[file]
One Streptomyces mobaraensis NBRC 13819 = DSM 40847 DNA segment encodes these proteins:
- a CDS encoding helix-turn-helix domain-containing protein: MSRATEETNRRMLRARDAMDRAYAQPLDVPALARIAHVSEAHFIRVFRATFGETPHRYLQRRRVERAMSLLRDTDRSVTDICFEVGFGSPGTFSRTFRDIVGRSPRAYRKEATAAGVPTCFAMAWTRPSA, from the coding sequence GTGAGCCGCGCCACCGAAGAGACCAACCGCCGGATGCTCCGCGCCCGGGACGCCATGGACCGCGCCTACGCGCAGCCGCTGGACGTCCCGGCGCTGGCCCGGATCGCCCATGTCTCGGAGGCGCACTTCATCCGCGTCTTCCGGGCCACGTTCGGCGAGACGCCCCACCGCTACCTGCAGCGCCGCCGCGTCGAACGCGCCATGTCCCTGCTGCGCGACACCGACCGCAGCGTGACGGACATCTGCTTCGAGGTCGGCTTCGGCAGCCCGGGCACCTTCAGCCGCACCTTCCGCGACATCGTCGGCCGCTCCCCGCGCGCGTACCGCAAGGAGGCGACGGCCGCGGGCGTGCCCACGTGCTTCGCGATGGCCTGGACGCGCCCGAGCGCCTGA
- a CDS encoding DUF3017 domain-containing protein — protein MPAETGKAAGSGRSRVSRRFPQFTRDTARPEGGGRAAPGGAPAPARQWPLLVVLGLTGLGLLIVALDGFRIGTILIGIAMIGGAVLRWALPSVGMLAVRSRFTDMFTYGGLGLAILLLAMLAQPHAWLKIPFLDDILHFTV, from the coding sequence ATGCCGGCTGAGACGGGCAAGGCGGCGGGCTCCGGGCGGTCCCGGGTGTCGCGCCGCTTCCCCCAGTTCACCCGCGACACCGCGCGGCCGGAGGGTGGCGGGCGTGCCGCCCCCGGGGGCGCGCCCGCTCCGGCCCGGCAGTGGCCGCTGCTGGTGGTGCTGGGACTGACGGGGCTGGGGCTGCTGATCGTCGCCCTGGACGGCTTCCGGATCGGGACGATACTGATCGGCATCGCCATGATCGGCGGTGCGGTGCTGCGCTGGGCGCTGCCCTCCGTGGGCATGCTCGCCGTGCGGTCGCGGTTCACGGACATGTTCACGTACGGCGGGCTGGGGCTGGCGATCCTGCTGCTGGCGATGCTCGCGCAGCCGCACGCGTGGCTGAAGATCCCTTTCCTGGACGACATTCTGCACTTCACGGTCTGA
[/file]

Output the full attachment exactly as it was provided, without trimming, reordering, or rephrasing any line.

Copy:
One Streptomyces mobaraensis NBRC 13819 = DSM 40847 DNA segment encodes these proteins:
- a CDS encoding helix-turn-helix domain-containing protein: MSRATEETNRRMLRARDAMDRAYAQPLDVPALARIAHVSEAHFIRVFRATFGETPHRYLQRRRVERAMSLLRDTDRSVTDICFEVGFGSPGTFSRTFRDIVGRSPRAYRKEATAAGVPTCFAMAWTRPSA, from the coding sequence GTGAGCCGCGCCACCGAAGAGACCAACCGCCGGATGCTCCGCGCCCGGGACGCCATGGACCGCGCCTACGCGCAGCCGCTGGACGTCCCGGCGCTGGCCCGGATCGCCCATGTCTCGGAGGCGCACTTCATCCGCGTCTTCCGGGCCACGTTCGGCGAGACGCCCCACCGCTACCTGCAGCGCCGCCGCGTCGAACGCGCCATGTCCCTGCTGCGCGACACCGACCGCAGCGTGACGGACATCTGCTTCGAGGTCGGCTTCGGCAGCCCGGGCACCTTCAGCCGCACCTTCCGCGACATCGTCGGCCGCTCCCCGCGCGCGTACCGCAAGGAGGCGACGGCCGCGGGCGTGCCCACGTGCTTCGCGATGGCCTGGACGCGCCCGAGCGCCTGA
- a CDS encoding DUF3017 domain-containing protein — protein MPAETGKAAGSGRSRVSRRFPQFTRDTARPEGGGRAAPGGAPAPARQWPLLVVLGLTGLGLLIVALDGFRIGTILIGIAMIGGAVLRWALPSVGMLAVRSRFTDMFTYGGLGLAILLLAMLAQPHAWLKIPFLDDILHFTV, from the coding sequence ATGCCGGCTGAGACGGGCAAGGCGGCGGGCTCCGGGCGGTCCCGGGTGTCGCGCCGCTTCCCCCAGTTCACCCGCGACACCGCGCGGCCGGAGGGTGGCGGGCGTGCCGCCCCCGGGGGCGCGCCCGCTCCGGCCCGGCAGTGGCCGCTGCTGGTGGTGCTGGGACTGACGGGGCTGGGGCTGCTGATCGTCGCCCTGGACGGCTTCCGGATCGGGACGATACTGATCGGCATCGCCATGATCGGCGGTGCGGTGCTGCGCTGGGCGCTGCCCTCCGTGGGCATGCTCGCCGTGCGGTCGCGGTTCACGGACATGTTCACGTACGGCGGGCTGGGGCTGGCGATCCTGCTGCTGGCGATGCTCGCGCAGCCGCACGCGTGGCTGAAGATCCCTTTCCTGGACGACATTCTGCACTTCACGGTCTGA